People We Love: Leia Lewis Henderson
Nurturing African-American culture through gardening.
In 2004, in a low-income neighborhood of Shreveport, La., a 2-acre lot stood abandoned and overgrown, three miles from the nearest park, library or grocery store. That lot has been transformed into Sankofa Gardens thanks to community member and former arts administrator Leia Lewis Henderson.
Henderson’s grandparents were sharecroppers who had to leave the land they had spent years tending. In the Sankofa campus, she has secured a green space that belongs to the entire community. Volunteers here grow nearly 100 bushels of organic produce a year to feed themselves and local people in need. But Henderson started Sankofa with a larger goal in mind: to nurture and celebrate African-American community and culture. Her next projects are building a learning center and the collective creation of an elaborate mural. Henderson says both are part of her ongoing work to establish Sankofa as a local “oasis of sustainability and understanding.”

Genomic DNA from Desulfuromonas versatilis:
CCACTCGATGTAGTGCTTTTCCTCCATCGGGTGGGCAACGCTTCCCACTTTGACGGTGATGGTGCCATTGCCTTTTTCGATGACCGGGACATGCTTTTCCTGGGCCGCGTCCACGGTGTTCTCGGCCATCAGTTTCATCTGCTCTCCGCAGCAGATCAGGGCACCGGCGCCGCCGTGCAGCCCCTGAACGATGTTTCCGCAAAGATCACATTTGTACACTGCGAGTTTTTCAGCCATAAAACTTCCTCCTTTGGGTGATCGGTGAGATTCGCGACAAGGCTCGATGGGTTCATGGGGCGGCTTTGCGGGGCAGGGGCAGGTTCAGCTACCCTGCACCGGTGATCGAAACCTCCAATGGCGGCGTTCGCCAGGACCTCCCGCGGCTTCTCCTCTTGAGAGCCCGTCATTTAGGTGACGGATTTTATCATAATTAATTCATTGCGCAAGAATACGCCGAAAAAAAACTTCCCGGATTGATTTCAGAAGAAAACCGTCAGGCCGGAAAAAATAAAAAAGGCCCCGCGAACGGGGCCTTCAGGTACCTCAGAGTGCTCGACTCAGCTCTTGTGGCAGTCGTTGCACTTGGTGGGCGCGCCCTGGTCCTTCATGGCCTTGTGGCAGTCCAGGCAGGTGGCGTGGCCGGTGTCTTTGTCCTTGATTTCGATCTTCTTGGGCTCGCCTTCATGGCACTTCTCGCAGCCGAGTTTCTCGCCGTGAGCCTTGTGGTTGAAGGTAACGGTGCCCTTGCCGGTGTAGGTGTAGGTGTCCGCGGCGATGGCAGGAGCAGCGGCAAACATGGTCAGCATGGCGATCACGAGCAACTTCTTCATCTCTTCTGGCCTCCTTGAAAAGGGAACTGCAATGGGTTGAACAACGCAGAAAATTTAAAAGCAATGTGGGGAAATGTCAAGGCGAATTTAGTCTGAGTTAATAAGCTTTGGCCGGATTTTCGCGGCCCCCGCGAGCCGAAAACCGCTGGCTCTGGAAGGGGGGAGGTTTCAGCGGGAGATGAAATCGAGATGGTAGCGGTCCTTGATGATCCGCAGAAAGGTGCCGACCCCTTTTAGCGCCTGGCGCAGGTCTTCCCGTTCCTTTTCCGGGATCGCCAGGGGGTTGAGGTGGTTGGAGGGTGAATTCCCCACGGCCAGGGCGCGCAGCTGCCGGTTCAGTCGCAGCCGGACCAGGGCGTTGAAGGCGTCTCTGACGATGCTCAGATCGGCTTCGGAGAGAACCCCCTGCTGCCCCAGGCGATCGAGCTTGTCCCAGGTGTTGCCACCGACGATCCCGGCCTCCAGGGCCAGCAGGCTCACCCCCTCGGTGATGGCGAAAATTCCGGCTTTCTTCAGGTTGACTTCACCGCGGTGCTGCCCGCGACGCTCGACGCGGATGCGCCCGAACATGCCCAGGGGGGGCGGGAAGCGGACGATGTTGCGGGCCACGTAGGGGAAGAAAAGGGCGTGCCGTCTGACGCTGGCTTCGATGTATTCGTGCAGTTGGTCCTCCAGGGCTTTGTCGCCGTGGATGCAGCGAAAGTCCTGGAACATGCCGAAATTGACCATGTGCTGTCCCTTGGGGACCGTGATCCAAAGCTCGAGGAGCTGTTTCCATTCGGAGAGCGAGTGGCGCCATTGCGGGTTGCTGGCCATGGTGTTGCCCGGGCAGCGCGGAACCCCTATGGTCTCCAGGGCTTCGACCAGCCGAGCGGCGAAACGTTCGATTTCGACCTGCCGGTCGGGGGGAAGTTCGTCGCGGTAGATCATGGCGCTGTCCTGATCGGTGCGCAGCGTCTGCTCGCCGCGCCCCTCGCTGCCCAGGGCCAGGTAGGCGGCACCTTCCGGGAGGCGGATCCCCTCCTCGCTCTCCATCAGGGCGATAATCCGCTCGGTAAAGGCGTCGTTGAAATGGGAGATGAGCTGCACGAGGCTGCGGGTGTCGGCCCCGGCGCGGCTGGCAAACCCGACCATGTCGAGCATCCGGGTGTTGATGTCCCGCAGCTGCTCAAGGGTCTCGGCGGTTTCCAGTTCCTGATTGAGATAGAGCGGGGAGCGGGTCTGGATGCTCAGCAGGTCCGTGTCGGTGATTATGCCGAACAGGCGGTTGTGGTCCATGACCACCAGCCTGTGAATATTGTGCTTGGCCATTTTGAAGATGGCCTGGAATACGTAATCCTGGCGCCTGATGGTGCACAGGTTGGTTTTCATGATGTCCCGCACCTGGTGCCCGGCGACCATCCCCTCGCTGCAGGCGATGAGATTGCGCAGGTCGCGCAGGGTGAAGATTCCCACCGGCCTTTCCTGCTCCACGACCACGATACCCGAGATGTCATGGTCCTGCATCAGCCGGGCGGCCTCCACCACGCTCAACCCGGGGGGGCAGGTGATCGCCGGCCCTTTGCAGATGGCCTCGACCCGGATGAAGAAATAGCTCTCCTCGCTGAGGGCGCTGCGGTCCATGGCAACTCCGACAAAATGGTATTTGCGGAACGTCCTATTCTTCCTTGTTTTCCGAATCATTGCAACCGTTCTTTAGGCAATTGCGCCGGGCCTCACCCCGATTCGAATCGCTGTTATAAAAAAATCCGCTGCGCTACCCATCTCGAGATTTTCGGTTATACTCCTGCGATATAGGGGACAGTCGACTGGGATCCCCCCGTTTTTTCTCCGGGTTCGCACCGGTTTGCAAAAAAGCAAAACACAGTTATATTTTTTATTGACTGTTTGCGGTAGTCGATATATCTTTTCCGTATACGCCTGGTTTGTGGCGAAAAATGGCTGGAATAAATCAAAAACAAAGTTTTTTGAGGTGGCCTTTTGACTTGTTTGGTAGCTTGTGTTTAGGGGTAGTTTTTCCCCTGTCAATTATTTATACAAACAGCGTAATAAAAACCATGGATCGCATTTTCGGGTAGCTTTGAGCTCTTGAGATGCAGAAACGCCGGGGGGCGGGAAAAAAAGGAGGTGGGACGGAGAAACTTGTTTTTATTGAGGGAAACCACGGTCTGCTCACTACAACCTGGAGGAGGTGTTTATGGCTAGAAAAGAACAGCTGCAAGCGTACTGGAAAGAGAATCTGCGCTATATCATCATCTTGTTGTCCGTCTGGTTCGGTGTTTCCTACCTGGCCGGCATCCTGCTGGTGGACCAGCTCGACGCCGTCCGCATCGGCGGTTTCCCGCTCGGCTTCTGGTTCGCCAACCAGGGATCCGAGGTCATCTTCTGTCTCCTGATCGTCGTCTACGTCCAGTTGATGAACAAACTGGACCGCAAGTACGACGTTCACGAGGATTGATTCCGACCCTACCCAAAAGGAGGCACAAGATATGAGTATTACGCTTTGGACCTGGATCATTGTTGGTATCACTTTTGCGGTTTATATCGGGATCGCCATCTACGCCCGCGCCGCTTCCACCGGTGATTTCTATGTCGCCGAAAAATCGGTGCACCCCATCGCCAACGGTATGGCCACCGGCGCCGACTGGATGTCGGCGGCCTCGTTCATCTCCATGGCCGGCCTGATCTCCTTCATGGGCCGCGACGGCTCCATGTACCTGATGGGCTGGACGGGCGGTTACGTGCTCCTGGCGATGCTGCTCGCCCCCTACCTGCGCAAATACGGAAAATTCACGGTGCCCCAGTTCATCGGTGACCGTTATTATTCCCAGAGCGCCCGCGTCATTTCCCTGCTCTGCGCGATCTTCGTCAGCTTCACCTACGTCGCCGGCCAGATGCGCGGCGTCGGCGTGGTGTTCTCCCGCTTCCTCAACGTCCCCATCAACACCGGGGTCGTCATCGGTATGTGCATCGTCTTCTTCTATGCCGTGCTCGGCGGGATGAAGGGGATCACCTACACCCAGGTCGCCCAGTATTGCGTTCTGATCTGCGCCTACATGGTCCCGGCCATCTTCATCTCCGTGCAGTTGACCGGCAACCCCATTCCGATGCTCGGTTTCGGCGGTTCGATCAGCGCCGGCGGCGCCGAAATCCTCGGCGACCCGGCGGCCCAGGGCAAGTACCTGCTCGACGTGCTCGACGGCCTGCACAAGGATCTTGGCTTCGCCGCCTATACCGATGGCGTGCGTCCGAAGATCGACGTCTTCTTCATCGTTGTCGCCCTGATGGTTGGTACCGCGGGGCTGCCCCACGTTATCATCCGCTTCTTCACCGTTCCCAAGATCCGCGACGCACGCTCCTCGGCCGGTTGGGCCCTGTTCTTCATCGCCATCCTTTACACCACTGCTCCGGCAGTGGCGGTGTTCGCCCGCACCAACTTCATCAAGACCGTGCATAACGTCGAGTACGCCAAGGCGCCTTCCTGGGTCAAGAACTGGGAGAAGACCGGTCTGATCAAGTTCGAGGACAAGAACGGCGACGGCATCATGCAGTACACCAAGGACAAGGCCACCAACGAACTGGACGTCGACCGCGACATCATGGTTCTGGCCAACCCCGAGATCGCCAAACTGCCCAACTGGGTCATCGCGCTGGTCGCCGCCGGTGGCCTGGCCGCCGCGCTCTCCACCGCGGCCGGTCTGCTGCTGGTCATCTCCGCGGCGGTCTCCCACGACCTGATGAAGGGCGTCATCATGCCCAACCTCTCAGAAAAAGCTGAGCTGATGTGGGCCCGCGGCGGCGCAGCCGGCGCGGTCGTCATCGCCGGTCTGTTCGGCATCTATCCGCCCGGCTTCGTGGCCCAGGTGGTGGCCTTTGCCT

- What happens when the Motor City transforms itself into the capital of grow-your-own food?
- The old logic of the slave plantation is still the logic of our industrial food system, 500 years in the making. There’s a new way of thinking taking off.
- Breaking our families into nuclear units has an ecological and emotional cost. Could the multigenerational farm remind us where to turn for a viable future?